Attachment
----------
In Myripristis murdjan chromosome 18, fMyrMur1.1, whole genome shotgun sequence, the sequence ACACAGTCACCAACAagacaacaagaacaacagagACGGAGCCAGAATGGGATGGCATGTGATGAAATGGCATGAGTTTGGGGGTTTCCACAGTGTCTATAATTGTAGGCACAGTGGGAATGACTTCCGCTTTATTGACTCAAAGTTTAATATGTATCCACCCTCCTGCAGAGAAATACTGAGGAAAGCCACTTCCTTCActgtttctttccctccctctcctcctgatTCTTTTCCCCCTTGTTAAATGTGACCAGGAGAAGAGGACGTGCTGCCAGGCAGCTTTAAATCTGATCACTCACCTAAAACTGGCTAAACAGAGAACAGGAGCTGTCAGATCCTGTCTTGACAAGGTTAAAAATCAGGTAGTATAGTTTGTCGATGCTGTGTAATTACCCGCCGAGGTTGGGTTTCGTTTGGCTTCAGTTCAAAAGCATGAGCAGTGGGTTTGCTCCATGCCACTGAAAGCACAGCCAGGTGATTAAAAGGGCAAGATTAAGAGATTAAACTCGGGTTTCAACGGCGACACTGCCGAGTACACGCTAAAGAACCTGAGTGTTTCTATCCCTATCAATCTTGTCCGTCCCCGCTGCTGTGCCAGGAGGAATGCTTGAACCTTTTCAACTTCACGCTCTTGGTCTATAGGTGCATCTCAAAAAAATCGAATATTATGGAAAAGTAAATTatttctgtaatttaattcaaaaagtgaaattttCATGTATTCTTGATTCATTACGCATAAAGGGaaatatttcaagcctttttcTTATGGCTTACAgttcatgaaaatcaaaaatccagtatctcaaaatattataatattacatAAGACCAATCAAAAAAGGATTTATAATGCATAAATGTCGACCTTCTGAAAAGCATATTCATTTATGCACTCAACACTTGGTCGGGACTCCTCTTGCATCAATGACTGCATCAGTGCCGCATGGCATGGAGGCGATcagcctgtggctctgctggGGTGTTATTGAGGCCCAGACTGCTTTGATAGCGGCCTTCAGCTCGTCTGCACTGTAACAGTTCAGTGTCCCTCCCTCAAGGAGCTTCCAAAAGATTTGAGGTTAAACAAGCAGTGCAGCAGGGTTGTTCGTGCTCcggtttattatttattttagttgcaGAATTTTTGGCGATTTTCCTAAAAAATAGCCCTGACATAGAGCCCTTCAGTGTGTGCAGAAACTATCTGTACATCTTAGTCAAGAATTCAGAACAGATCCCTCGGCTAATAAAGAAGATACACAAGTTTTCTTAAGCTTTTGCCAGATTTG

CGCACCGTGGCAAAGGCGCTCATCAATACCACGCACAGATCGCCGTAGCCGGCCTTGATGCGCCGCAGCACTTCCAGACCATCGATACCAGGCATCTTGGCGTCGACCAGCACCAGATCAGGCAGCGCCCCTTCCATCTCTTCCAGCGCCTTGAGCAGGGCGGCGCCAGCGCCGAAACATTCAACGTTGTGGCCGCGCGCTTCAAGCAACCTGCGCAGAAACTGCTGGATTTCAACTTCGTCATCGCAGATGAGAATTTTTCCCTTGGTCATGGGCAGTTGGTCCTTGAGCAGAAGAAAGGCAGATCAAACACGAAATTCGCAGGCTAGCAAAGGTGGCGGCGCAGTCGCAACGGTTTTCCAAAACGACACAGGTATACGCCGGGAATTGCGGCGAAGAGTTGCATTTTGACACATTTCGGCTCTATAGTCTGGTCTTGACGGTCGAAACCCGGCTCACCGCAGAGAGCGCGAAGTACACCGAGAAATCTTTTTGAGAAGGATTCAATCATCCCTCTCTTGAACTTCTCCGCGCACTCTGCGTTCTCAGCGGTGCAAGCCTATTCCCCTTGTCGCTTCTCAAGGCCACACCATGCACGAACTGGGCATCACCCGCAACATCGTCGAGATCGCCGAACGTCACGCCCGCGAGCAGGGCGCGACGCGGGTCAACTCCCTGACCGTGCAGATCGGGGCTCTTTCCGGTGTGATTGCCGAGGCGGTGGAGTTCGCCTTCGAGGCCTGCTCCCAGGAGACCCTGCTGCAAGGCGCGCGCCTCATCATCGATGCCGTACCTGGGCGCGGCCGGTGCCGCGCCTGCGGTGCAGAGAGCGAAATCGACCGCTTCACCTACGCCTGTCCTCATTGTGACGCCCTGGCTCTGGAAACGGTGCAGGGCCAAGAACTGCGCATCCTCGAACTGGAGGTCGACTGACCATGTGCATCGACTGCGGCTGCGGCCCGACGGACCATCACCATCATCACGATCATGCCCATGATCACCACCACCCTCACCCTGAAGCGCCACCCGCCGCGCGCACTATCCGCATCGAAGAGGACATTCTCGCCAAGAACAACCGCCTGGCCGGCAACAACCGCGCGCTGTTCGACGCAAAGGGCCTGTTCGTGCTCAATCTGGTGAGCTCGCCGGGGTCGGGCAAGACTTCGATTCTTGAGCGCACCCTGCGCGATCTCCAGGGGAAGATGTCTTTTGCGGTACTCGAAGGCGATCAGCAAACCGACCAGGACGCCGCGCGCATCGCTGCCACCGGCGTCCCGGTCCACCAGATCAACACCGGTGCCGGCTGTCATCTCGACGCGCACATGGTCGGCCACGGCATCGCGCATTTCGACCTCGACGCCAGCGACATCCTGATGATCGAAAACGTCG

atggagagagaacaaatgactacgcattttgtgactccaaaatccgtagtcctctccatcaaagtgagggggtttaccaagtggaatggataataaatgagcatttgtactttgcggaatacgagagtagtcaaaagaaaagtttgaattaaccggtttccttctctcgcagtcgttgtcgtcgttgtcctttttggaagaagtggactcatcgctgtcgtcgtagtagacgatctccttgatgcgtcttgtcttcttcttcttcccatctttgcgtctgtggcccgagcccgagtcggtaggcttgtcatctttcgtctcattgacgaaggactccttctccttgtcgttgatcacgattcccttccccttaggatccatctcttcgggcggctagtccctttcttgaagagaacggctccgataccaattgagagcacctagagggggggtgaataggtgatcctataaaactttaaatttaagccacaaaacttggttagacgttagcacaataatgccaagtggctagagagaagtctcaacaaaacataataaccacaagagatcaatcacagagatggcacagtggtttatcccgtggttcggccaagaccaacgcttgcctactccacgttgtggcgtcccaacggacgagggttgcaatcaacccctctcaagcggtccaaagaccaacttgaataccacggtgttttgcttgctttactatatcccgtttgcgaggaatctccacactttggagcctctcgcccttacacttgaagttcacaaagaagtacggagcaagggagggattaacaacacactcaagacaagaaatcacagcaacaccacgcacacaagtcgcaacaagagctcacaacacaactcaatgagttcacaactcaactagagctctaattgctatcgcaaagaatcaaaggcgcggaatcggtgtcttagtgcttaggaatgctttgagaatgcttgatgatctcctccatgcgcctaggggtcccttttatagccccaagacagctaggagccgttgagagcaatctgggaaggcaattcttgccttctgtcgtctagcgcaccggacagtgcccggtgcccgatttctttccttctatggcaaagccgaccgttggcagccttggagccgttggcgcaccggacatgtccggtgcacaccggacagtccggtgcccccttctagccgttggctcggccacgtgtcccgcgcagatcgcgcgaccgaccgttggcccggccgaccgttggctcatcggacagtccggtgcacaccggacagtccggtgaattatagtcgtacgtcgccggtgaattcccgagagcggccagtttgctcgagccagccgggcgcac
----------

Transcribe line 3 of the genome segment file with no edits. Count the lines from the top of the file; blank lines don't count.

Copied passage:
atggagagagaacaaatgactacgcattttgtgactccaaaatccgtagtcctctccatcaaagtgagggggtttaccaagtggaatggataataaatgagcatttgtactttgcggaatacgagagtagtcaaaagaaaagtttgaattaaccggtttccttctctcgcagtcgttgtcgtcgttgtcctttttggaagaagtggactcatcgctgtcgtcgtagtagacgatctccttgatgcgtcttgtcttcttcttcttcccatctttgcgtctgtggcccgagcccgagtcggtaggcttgtcatctttcgtctcattgacgaaggactccttctccttgtcgttgatcacgattcccttccccttaggatccatctcttcgggcggctagtccctttcttgaagagaacggctccgataccaattgagagcacctagagggggggtgaataggtgatcctataaaactttaaatttaagccacaaaacttggttagacgttagcacaataatgccaagtggctagagagaagtctcaacaaaacataataaccacaagagatcaatcacagagatggcacagtggtttatcccgtggttcggccaagaccaacgcttgcctactccacgttgtggcgtcccaacggacgagggttgcaatcaacccctctcaagcggtccaaagaccaacttgaataccacggtgttttgcttgctttactatatcccgtttgcgaggaatctccacactttggagcctctcgcccttacacttgaagttcacaaagaagtacggagcaagggagggattaacaacacactcaagacaagaaatcacagcaacaccacgcacacaagtcgcaacaagagctcacaacacaactcaatgagttcacaactcaactagagctctaattgctatcgcaaagaatcaaaggcgcggaatcggtgtcttagtgcttaggaatgctttgagaatgcttgatgatctcctccatgcgcctaggggtcccttttatagccccaagacagctaggagccgttgagagcaatctgggaaggcaattcttgccttctgtcgtctagcgcaccggacagtgcccggtgcccgatttctttccttctatggcaaagccgaccgttggcagccttggagccgttggcgcaccggacatgtccggtgcacaccggacagtccggtgcccccttctagccgttggctcggccacgtgtcccgcgcagatcgcgcgaccgaccgttggcccggccgaccgttggctcatcggacagtccggtgcacaccggacagtccggtgaattatagtcgtacgtcgccggtgaattcccgagagcggccagtttgctcgagccagccgggcgcac